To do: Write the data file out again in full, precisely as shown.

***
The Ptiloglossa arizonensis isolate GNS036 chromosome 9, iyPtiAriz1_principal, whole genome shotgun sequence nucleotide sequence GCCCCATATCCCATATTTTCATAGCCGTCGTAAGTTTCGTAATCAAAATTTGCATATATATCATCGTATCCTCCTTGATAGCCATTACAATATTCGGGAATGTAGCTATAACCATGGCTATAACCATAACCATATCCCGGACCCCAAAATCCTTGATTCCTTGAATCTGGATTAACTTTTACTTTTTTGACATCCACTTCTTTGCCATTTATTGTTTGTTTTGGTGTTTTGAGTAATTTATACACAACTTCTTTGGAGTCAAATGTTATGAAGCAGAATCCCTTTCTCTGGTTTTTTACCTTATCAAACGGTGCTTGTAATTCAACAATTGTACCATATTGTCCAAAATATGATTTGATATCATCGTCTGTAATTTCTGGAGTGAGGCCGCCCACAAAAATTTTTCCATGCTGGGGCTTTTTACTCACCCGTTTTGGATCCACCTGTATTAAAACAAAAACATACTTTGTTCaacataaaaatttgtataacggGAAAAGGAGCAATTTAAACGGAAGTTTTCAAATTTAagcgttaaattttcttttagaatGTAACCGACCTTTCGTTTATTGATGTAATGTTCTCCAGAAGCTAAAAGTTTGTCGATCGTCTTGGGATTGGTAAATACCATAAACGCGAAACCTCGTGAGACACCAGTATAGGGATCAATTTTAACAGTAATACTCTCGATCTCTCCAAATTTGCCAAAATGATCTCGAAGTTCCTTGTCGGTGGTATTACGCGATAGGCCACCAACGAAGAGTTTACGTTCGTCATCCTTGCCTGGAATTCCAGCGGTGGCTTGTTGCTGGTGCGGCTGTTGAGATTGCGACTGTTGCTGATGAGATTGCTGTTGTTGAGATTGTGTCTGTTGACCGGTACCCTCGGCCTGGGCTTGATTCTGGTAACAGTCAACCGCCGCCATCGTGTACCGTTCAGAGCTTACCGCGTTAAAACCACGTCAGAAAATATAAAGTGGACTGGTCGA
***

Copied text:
The Ptiloglossa arizonensis isolate GNS036 chromosome 9, iyPtiAriz1_principal, whole genome shotgun sequence nucleotide sequence GCCCCATATCCCATATTTTCATAGCCGTCGTAAGTTTCGTAATCAAAATTTGCATATATATCATCGTATCCTCCTTGATAGCCATTACAATATTCGGGAATGTAGCTATAACCATGGCTATAACCATAACCATATCCCGGACCCCAAAATCCTTGATTCCTTGAATCTGGATTAACTTTTACTTTTTTGACATCCACTTCTTTGCCATTTATTGTTTGTTTTGGTGTTTTGAGTAATTTATACACAACTTCTTTGGAGTCAAATGTTATGAAGCAGAATCCCTTTCTCTGGTTTTTTACCTTATCAAACGGTGCTTGTAATTCAACAATTGTACCATATTGTCCAAAATATGATTTGATATCATCGTCTGTAATTTCTGGAGTGAGGCCGCCCACAAAAATTTTTCCATGCTGGGGCTTTTTACTCACCCGTTTTGGATCCACCTGTATTAAAACAAAAACATACTTTGTTCaacataaaaatttgtataacggGAAAAGGAGCAATTTAAACGGAAGTTTTCAAATTTAagcgttaaattttcttttagaatGTAACCGACCTTTCGTTTATTGATGTAATGTTCTCCAGAAGCTAAAAGTTTGTCGATCGTCTTGGGATTGGTAAATACCATAAACGCGAAACCTCGTGAGACACCAGTATAGGGATCAATTTTAACAGTAATACTCTCGATCTCTCCAAATTTGCCAAAATGATCTCGAAGTTCCTTGTCGGTGGTATTACGCGATAGGCCACCAACGAAGAGTTTACGTTCGTCATCCTTGCCTGGAATTCCAGCGGTGGCTTGTTGCTGGTGCGGCTGTTGAGATTGCGACTGTTGCTGATGAGATTGCTGTTGTTGAGATTGTGTCTGTTGACCGGTACCCTCGGCCTGGGCTTGATTCTGGTAACAGTCAACCGCCGCCATCGTGTACCGTTCAGAGCTTACCGCGTTAAAACCACGTCAGAAAATATAAAGTGGACTGGTCGA